Role of Reactive Intermediates in Halothane Associated Liver Injury

  • I. Glenn Sipes
  • A. Jay Gandolfi
Part of the Advances in Experimental Medicine and Biology book series (AEMB)


Halothane (1,1,1-trifluorobromochloroethane) was introduced into clinical practice in 1957. Because of its pharmacological characteristics of rapid induction and emergence, potency and minimal post anesthetic effects, it rapidly gained acceptance as the most widely used inhalation anesthetic. To date, the major drawbacks to its continued, widespread use are isolated case reports of unexplained post-anestetic jaundice, often referred to as “halothane hepatitis” (Brown and Sipes, 1977). The appearance of unexplained hepatitis following halothane anesthesia is rare with reported incidences of one in 7,000 to 30,000 halothane anesthesias (Strunin, 1977). Because of this low incidence, coupled with pathological and clinical features indistinguishable from viral hepatitis, the debate has continued for over 20 years as to the hepatotoxic potential of halothane. Indeed, the numerous prospective and retrospective clinical studies did little to determine whether halothane was a causitive factor in post-operative liver injury. Thus, because of the rarity and unpredictability of unexplained hepatitis following halothane, it has been difficult to establish that halothane is responsible for liver injury.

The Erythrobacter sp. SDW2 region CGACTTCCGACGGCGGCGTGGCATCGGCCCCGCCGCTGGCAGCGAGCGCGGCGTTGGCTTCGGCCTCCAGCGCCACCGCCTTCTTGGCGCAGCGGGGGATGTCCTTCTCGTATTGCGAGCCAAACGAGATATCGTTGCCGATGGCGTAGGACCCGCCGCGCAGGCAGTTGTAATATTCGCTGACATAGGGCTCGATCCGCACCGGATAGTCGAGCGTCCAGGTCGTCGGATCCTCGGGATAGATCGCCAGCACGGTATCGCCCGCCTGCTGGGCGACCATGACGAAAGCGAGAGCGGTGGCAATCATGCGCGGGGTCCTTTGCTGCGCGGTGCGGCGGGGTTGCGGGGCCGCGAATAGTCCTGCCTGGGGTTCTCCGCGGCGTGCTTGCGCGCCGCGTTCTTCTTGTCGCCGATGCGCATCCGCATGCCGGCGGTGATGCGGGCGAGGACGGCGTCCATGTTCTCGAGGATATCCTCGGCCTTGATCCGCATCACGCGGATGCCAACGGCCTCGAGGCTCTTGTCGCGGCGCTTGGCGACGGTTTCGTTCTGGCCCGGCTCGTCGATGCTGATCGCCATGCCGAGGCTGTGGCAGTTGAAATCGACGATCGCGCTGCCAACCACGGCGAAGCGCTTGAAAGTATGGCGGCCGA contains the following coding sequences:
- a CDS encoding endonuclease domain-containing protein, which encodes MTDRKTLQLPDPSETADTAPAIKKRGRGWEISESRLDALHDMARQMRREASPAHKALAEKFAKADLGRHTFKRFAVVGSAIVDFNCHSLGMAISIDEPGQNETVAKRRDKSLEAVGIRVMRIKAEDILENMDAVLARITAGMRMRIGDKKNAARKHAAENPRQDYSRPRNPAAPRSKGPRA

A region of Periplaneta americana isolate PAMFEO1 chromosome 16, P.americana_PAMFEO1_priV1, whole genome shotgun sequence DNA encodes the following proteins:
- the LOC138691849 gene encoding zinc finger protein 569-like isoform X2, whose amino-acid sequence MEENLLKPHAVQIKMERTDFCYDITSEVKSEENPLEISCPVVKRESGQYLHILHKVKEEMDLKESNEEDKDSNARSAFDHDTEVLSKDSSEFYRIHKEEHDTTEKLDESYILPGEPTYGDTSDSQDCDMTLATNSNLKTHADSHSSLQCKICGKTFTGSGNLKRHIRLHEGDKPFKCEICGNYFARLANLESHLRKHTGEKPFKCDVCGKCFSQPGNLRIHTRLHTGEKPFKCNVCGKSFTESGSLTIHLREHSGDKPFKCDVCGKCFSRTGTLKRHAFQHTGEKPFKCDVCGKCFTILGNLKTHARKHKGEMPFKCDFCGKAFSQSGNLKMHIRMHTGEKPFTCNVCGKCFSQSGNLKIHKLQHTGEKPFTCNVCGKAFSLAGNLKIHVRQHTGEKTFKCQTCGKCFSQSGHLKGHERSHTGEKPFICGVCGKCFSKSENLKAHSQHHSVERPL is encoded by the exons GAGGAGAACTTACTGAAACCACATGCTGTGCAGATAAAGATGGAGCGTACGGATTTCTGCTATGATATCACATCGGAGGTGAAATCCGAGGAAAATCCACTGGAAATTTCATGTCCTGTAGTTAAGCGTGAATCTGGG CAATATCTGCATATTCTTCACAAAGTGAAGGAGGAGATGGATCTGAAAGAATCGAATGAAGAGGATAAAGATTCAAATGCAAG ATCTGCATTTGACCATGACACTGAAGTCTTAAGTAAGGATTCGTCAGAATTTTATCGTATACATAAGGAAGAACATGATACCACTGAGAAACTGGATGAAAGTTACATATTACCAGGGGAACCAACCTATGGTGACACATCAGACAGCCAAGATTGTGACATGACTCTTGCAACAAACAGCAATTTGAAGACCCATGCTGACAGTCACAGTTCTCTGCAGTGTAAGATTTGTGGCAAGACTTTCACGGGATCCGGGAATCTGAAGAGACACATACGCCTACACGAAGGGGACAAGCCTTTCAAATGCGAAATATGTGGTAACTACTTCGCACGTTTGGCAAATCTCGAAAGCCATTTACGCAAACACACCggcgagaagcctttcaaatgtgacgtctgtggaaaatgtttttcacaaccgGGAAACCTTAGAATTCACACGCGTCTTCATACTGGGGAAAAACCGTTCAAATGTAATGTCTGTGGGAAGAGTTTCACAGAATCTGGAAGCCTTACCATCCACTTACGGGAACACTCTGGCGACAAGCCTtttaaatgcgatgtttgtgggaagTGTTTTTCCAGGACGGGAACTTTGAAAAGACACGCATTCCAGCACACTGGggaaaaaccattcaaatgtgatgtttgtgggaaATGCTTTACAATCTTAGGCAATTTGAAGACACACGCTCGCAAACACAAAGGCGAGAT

Liver Injury Covalent Binding Halothane Anesthesia Inspire Oxygen Concentration Volatile Metabolite 
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Copyright information

© Springer Science+Business Media New York 1982

Authors and Affiliations

  • I. Glenn Sipes
    • 1
  • A. Jay Gandolfi
    • 1
  1. 1.Toxicology Program and Department of AnesthesiologyArizona Health Sciences CenterTucsonUSA

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